As we approach the one year anniversary of U.S. President Donald Trump’s unveiling of his South Asia strategy in August, it’s worth reflecting on the policy’s outcomes to date. The outcomes remain inconclusive and the verdict on the policy remains divided. While General John W. Nicholson, the Commander of NATO’s Operation Resolute Support chose to refer to the current U.S. strategy in Afghanistan as “talking and fighting,” U.S. Defence Secretary James Mattis explained the situation in Afghanistan as the “co-existence of violence and progress.”
One pillar of Trump’s strategy in Afghanistan was “the integration of all instruments of American power-diplomatic, economic, and military- toward a successful outcome.” However, in the same speech, Trump also put forth a high-on-military, low-on-diplomacy strategy by saying that a political settlement could be considered “after an effective military effort.” While “attacking our enemies, obliterating ISIS, crushing al Qaeda, preventing the Taliban from taking over Afghanistan, and stopping mass terror acts against America” were seen as the parameters of a successful outcome, the specifics of what constituted this seemingly open-ended and condition-based “victory” were not clearly defined. They have remained indefinite since.
Since Trump announced his South Asia strategy, the U.S. troop presence in Afghanistan is said to have risen to 15,000 despite the lack of specific official data in this regard. However, the number of civilian casualties in the first three months of 2018 are as high as the same period in 2016 and 2017. In addition, 1,500 casualties were attributed to anti-government elements, a 6 percent rise as compared to the same period in 2017. Afghan President Ashraf Ghani’s “unconditional peace proposal” in February to the Taliban — including a ceasefire, legitimate recognition of the Taliban as a political group, scope for new elections and a constitutional review — was believed to be receiving some consideration from the Taliban, despite the uncanny quiet from their end.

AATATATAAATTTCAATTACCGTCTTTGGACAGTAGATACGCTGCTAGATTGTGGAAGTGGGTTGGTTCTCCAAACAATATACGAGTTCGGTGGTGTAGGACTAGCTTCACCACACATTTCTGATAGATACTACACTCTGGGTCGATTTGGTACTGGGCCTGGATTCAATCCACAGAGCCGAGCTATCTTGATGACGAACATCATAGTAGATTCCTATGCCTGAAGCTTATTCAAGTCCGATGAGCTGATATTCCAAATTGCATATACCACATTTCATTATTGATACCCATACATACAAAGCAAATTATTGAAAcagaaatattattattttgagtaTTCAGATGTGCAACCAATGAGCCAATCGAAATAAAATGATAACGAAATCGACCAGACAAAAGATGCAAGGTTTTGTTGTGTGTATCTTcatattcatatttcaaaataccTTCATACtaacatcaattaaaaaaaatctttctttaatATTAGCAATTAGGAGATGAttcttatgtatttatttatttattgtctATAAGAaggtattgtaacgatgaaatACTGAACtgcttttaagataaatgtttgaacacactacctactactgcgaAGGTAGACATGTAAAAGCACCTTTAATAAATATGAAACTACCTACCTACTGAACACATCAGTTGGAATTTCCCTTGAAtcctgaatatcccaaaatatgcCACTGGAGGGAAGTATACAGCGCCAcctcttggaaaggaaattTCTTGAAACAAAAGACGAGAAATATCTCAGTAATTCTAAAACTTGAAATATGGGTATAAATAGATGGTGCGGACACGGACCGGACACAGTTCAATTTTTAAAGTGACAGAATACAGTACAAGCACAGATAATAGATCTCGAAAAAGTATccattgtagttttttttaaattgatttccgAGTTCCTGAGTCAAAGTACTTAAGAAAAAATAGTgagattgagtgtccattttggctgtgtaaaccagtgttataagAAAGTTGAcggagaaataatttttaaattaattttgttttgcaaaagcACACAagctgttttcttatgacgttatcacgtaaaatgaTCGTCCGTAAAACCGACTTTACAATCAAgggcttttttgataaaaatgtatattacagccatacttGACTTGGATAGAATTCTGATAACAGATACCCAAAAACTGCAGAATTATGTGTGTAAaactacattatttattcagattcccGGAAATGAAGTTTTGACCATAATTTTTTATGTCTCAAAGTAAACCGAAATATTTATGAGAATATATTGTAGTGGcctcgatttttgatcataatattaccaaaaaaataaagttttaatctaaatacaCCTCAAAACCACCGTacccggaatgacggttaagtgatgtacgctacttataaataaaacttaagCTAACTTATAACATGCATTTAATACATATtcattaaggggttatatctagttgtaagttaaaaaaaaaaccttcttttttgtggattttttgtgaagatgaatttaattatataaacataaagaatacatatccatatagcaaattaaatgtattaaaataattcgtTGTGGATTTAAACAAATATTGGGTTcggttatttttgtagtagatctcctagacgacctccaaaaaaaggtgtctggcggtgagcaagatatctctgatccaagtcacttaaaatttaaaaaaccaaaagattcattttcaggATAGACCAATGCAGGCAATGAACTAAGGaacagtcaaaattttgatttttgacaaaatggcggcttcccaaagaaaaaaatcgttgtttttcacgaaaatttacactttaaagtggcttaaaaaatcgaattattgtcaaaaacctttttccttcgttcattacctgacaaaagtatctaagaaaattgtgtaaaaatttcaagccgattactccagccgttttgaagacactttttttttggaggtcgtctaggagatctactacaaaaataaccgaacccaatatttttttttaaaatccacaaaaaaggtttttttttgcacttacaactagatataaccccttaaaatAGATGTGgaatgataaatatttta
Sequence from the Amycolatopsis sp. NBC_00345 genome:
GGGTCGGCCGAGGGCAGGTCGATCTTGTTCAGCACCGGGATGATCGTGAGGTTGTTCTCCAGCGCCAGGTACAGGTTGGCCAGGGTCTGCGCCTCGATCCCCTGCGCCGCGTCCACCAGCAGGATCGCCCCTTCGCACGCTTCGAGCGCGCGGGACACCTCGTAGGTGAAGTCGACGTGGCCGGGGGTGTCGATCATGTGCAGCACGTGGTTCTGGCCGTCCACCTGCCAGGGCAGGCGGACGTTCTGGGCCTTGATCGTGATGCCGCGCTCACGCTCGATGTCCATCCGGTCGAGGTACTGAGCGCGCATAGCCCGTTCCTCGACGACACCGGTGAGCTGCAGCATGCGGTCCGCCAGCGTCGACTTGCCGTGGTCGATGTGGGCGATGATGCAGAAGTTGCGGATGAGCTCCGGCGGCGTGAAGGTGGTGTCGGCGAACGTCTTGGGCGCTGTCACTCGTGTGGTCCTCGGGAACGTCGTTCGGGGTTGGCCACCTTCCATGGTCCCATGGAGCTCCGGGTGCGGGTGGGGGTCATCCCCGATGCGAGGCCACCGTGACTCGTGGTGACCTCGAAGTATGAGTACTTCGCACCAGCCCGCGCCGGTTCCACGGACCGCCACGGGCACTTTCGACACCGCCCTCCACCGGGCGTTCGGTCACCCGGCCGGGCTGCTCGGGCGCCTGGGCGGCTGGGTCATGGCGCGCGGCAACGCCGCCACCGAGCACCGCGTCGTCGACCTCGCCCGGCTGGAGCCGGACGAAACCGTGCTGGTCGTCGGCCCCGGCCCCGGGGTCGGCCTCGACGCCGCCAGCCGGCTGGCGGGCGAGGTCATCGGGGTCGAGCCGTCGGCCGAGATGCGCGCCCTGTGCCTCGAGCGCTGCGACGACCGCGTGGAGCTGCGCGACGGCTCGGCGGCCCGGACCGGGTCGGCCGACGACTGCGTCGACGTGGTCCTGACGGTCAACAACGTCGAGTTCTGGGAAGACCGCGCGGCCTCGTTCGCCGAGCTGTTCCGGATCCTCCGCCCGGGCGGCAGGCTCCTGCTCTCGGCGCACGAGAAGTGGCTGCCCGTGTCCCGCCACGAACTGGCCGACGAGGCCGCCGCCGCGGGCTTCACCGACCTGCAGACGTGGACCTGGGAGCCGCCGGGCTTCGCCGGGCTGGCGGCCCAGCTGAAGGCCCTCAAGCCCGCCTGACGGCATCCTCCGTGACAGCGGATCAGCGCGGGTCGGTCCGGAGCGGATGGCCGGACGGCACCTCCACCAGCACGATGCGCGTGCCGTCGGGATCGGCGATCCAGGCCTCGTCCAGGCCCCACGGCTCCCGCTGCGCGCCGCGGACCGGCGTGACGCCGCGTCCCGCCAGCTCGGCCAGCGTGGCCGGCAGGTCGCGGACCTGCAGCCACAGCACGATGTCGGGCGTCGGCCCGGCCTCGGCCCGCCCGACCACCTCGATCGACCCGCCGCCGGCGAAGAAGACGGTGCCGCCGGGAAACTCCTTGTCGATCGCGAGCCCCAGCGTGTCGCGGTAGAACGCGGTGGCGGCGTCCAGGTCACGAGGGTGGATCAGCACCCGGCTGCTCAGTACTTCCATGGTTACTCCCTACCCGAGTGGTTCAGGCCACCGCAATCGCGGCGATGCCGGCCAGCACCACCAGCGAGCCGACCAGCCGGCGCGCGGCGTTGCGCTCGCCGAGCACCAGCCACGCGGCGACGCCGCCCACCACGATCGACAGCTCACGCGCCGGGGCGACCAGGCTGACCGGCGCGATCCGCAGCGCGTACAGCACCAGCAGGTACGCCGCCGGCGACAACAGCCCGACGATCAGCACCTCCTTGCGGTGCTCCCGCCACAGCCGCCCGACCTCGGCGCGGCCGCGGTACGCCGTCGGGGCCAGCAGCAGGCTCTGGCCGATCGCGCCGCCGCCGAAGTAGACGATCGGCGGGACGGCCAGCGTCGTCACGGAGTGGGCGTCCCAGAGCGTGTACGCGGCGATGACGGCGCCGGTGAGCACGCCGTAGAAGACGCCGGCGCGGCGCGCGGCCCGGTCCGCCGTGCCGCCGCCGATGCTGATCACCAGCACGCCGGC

The Taliban’s announcement of its spring offensive in April 2018 added much credibility to doubts about the Taliban’s non-responsiveness to the proposal, at least in the immediate period. Also, more recently, the Taliban leader Sheikh Haibatullah Akhunzada marking the end of Ramadan, stated that Afghanistan’s salvation lay in the departure of American and other occupying forces and if America wants peace, it must be willing to negotiate directly with the Taliban. Taliban’s unwillingness to engage with the Afghan government throws a wrench into U.S. efforts to push the Taliban and the Afghan government toward reconciliation with a supporting role for itself. Quite interestingly, Nicholson in a recent NATO Press Conference stated that “the objective of the U.S. South Asia strategy has been reconciliation.”
Nicholson on May 30, stated that 80 percent of Taliban attacks had been defeated or the Taliban failed to take control, and the remaining 20 percent of successful attacks were defeated in a time-frame that ranged from a few hours to 10 days. He has also claimed that the Taliban “has not sought to gain and hold new ground.” However, according to the Long War Journal, 41 districts in Afghanistan remain under Taliban control while 201 districts remain contested, placing Taliban controlled and contested territory at approximately 60 percent.